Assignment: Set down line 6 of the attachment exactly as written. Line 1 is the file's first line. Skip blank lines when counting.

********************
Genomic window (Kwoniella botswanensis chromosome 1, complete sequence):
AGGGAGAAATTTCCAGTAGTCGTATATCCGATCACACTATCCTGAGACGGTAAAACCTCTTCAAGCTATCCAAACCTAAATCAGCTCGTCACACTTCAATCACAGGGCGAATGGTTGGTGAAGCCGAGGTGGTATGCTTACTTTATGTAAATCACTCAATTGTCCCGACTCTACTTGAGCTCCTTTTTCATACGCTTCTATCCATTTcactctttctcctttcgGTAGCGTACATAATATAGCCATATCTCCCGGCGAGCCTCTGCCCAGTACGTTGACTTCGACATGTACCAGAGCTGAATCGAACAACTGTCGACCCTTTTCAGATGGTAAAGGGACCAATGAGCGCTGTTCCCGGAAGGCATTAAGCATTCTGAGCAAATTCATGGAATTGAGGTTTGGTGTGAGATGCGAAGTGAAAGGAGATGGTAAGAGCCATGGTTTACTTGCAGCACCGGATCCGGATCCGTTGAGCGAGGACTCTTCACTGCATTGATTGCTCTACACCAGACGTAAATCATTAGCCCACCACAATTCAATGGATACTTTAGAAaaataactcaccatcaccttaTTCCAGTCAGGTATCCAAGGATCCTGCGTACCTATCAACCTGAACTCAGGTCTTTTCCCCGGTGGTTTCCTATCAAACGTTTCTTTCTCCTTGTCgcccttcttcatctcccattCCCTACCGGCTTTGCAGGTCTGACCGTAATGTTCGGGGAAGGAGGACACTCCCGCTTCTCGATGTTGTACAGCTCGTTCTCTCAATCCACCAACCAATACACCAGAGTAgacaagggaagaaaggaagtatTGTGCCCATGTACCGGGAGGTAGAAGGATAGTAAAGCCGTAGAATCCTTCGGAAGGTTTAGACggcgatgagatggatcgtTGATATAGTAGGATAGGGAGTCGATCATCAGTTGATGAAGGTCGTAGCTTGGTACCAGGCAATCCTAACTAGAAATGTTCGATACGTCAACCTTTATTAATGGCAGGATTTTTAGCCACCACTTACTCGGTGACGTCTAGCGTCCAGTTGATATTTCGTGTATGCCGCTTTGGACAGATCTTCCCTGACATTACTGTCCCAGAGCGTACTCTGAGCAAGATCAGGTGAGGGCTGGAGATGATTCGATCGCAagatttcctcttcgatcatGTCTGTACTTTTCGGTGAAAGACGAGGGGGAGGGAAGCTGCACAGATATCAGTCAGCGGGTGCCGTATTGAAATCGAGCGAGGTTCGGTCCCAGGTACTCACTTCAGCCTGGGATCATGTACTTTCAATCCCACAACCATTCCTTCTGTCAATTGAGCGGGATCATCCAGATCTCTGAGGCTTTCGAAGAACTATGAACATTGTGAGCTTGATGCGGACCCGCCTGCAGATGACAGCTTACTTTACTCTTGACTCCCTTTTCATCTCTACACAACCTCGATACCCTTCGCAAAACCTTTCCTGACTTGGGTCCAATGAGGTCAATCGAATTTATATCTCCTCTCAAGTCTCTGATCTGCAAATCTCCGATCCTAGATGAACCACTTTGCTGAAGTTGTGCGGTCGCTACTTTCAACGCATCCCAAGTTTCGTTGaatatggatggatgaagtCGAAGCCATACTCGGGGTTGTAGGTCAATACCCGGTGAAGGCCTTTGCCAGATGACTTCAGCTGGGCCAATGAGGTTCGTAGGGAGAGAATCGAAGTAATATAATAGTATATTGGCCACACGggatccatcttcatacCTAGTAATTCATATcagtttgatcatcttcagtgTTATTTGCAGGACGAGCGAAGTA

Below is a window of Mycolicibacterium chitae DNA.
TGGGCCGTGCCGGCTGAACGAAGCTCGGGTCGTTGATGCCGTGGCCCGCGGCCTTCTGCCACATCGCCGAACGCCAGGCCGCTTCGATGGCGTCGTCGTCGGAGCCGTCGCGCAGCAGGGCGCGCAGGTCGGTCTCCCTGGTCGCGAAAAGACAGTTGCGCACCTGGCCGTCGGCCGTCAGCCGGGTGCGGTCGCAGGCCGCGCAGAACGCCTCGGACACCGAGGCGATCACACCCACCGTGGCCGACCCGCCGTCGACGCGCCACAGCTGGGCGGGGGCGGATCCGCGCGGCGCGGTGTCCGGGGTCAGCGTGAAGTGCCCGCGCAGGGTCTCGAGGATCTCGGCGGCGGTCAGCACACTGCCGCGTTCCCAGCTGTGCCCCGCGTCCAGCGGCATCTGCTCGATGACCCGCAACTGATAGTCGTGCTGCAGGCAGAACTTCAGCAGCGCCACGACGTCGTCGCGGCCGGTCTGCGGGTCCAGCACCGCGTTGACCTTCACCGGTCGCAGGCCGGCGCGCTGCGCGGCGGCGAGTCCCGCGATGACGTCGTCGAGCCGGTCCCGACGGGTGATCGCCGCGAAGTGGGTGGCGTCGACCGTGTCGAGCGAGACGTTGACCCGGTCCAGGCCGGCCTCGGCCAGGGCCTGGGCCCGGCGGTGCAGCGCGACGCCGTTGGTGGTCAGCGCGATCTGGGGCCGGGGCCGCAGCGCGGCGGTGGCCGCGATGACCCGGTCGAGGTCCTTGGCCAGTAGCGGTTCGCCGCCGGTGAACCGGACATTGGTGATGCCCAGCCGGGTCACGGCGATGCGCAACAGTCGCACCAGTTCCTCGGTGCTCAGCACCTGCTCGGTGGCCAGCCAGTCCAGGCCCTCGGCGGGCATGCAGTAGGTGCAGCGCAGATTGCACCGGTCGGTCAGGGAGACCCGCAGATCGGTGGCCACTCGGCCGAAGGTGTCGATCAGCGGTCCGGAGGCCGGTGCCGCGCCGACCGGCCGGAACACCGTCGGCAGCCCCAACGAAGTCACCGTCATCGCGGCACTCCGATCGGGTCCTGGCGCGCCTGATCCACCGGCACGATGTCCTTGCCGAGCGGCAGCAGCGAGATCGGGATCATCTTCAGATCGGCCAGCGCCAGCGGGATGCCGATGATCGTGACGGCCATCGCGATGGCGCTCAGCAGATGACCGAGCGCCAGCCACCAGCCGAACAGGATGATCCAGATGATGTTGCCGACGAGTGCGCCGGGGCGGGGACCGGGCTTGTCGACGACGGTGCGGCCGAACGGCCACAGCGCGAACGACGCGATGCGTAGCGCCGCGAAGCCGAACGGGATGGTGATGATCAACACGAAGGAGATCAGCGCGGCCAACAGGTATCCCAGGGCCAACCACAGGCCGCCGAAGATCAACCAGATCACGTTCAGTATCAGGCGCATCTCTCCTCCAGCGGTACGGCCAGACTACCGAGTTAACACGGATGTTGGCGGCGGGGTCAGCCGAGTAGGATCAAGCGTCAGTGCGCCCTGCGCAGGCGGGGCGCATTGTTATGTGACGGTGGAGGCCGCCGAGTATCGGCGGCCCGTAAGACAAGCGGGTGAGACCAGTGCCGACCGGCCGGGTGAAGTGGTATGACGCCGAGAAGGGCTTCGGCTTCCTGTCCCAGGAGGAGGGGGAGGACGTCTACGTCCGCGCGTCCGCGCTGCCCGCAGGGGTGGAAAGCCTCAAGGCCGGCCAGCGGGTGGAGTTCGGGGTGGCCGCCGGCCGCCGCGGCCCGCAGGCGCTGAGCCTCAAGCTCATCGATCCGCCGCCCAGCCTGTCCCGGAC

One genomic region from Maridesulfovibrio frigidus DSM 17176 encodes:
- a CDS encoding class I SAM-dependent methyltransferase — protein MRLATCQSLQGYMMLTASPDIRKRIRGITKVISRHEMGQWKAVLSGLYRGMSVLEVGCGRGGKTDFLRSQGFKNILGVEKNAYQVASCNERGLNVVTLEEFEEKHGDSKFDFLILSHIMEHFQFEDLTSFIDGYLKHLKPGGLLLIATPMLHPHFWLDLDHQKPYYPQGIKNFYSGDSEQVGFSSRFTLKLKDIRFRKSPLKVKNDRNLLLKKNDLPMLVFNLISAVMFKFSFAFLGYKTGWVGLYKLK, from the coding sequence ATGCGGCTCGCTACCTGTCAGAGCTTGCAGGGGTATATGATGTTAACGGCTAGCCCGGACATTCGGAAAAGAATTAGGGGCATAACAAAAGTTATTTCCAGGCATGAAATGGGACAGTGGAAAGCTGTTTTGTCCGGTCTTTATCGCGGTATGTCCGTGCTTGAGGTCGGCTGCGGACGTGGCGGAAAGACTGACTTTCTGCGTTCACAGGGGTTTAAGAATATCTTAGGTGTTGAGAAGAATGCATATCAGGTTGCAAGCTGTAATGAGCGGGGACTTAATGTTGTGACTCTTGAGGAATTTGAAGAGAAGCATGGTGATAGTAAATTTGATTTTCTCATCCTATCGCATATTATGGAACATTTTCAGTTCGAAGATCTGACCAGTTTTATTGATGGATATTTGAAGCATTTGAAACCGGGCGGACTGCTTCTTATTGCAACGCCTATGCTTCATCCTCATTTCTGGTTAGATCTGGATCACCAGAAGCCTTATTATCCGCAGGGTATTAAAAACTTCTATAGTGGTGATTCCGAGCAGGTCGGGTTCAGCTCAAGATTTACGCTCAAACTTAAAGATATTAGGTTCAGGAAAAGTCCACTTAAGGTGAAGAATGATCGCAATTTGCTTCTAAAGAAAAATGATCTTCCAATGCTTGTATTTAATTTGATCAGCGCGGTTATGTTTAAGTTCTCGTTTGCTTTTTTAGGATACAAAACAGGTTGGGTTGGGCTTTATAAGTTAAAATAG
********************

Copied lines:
- a CDS encoding class I SAM-dependent methyltransferase — protein MRLATCQSLQGYMMLTASPDIRKRIRGITKVISRHEMGQWKAVLSGLYRGMSVLEVGCGRGGKTDFLRSQGFKNILGVEKNAYQVASCNERGLNVVTLEEFEEKHGDSKFDFLILSHIMEHFQFEDLTSFIDGYLKHLKPGGLLLIATPMLHPHFWLDLDHQKPYYPQGIKNFYSGDSEQVGFSSRFTLKLKDIRFRKSPLKVKNDRNLLLKKNDLPMLVFNLISAVMFKFSFAFLGYKTGWVGLYKLK, from the coding sequence ATGCGGCTCGCTACCTGTCAGAGCTTGCAGGGGTATATGATGTTAACGGCTAGCCCGGACATTCGGAAAAGAATTAGGGGCATAACAAAAGTTATTTCCAGGCATGAAATGGGACAGTGGAAAGCTGTTTTGTCCGGTCTTTATCGCGGTATGTCCGTGCTTGAGGTCGGCTGCGGACGTGGCGGAAAGACTGACTTTCTGCGTTCACAGGGGTTTAAGAATATCTTAGGTGTTGAGAAGAATGCATATCAGGTTGCAAGCTGTAATGAGCGGGGACTTAATGTTGTGACTCTTGAGGAATTTGAAGAGAAGCATGGTGATAGTAAATTTGATTTTCTCATCCTATCGCATATTATGGAACATTTTCAGTTCGAAGATCTGACCAGTTTTATTGATGGATATTTGAAGCATTTGAAACCGGGCGGACTGCTTCTTATTGCAACGCCTATGCTTCATCCTCATTTCTGGTTAGATCTGGATCACCAGAAGCCTTATTATCCGCAGGGTATTAAAAACTTCTATAGTGGTGATTCCGAGCAGGTCGGGTTCAGCTCAAGATTTACGCTCAAACTTAAAGATATTAGGTTCAGGAAAAGTCCACTTAAGGTGAAGAATGATCGCAATTTGCTTCTAAAGAAAAATGATCTTCCAATGCTTGTATTTAATTTGATCAGCGCGGTTATGTTTAAGTTCTCGTTTGCTTTTTTAGGATACAAAACAGGTTGGGTTGGGCTTTATAAGTTAAAATAG